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Ken Martin: Progress in building a better Minnesota

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opinion Grand Forks, 58203

Grand Forks North Dakota 375 2nd Ave. N. 58203

ST. PAUL — After years of budget deficits and Republicans kicking the financial can down the road, Gov. Mark Dayton and the DFL kicked off the 2014 legislative session with a $1.2 billion budget surplus. This is a far cry from the $6 billion budget deficit Dayton faced in his first session.

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DFL leaders committed to using this money to continue their progress to build a better Minnesota, and that’s what they did.

Dayton and the DFL cut income taxes for more than 1 million lower- and middle-class Minnesotans, repealed business-to-business taxes, gave a raise to those caring for seniors and disabled citizens and provided financial assistance for residents heating their homes with propane during the long-lasting, brutally cold winter.

And for the first time in more than a decade, homeowners, farmers and businesses will see property tax relief.

The session will also be remembered for actions that will improve the lives of working Minnesotans and strengthen our economy.

Knowing it’s wrong that people are working full-time and living in poverty, Dayton and DFL legislators raised the state’s minimum wage from $6.15 an hour — one of the lowest in the nation — to $9.50 an hour by 2016.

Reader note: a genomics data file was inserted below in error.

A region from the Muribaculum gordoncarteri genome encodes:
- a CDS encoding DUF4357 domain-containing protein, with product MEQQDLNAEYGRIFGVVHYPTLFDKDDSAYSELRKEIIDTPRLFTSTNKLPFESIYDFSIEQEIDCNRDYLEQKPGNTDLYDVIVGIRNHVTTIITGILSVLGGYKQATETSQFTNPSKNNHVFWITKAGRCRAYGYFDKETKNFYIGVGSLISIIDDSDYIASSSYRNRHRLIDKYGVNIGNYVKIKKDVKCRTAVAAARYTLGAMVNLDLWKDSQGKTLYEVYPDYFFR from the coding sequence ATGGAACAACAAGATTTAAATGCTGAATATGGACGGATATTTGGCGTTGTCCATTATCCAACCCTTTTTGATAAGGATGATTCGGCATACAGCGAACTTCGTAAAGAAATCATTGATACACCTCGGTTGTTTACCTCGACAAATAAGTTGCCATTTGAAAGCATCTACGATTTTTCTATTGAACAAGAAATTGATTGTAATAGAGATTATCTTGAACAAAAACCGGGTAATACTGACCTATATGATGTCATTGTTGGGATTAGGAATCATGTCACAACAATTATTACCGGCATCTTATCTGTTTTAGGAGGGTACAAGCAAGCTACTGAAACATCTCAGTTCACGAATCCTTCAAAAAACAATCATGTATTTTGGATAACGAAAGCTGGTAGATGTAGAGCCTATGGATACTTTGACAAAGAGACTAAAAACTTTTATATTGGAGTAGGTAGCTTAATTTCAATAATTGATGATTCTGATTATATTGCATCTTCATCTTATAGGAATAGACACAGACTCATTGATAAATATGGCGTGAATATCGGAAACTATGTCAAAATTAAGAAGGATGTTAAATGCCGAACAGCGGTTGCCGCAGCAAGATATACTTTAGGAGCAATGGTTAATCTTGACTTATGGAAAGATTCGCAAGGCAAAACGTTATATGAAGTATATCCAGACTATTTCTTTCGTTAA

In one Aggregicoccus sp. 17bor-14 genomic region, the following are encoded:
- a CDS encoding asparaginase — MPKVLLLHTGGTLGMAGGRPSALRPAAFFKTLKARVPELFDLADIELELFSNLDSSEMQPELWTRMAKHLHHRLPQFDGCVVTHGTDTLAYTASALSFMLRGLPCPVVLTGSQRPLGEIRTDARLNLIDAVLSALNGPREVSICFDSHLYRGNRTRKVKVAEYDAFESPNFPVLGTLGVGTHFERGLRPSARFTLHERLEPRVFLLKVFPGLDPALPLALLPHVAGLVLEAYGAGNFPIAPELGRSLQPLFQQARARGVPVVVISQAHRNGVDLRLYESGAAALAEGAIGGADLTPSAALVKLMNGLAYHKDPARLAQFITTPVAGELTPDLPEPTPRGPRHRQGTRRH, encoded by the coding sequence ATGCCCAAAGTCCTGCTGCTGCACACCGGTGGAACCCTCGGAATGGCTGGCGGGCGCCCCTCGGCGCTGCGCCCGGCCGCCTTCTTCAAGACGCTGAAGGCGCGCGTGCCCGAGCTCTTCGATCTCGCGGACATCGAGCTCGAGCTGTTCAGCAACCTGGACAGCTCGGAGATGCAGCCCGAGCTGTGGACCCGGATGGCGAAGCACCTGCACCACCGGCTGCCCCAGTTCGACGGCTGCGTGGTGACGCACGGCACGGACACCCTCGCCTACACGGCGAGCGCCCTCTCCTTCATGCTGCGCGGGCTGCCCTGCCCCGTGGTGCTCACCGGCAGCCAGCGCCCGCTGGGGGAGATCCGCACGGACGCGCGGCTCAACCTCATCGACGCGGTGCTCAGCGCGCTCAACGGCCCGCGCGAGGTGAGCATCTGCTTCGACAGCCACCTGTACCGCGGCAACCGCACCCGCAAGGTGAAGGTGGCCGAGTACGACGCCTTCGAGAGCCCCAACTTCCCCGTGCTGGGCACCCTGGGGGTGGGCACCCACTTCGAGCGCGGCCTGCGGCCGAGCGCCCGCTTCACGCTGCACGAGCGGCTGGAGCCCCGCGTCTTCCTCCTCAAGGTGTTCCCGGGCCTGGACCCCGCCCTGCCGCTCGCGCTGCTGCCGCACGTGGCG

More than 320,000 low-wage workers now will have more money to support their families, improve their education or purchase basic needs.

The DFL Party was proud to be a member of the Raise the Wage Coalition, comprised of faith, labor and nonprofit groups, which came together to advocate for the new law.

The Women’s Economic Security Act or WESA, which Dayton signed into law, provides stronger workplace protections for women. With so many women working in Minnesota, breaking down barriers to women’s economic impact is a true win for families.

Every region of the state will benefit from the bonding bill passed by the Legislature. Not only does the bill invest in classrooms, civic centers and other projects that will help local economies, but it will put thousands of Minnesotans to work.

Also of note was the “unsession.” Dayton signed more than 1,100 proposals into law that will streamline government and improve government services by eliminating unnecessary and outdated statutes and simplifying the language of our state laws.

This progress builds on the successes of the 2013 legislative session, when Dayton and DFL leaders made an historic investment in education, including free all-day kindergarten; created a fairer tax system for the middle class; and provided property tax relief.

The past two years in which the DFL has led the state are in stark contrast to Republicans shutting down state government, borrowing money from schools and protecting the state’s top wage earners at the expense of the middle class.

Dayton and the DFL’s recent accomplishments are a great way to launch the 2014 campaign. We look forward to talking to voters about how the DFL is the party of opportunity for all.

Under our leadership, there are more Minnesotans working than ever before, lower taxes for the middle class and investments that will pay long-term dividends and build a better Minnesota.

Martin is chairman of the Minnesota Democratic-Farmer-Labor Party.

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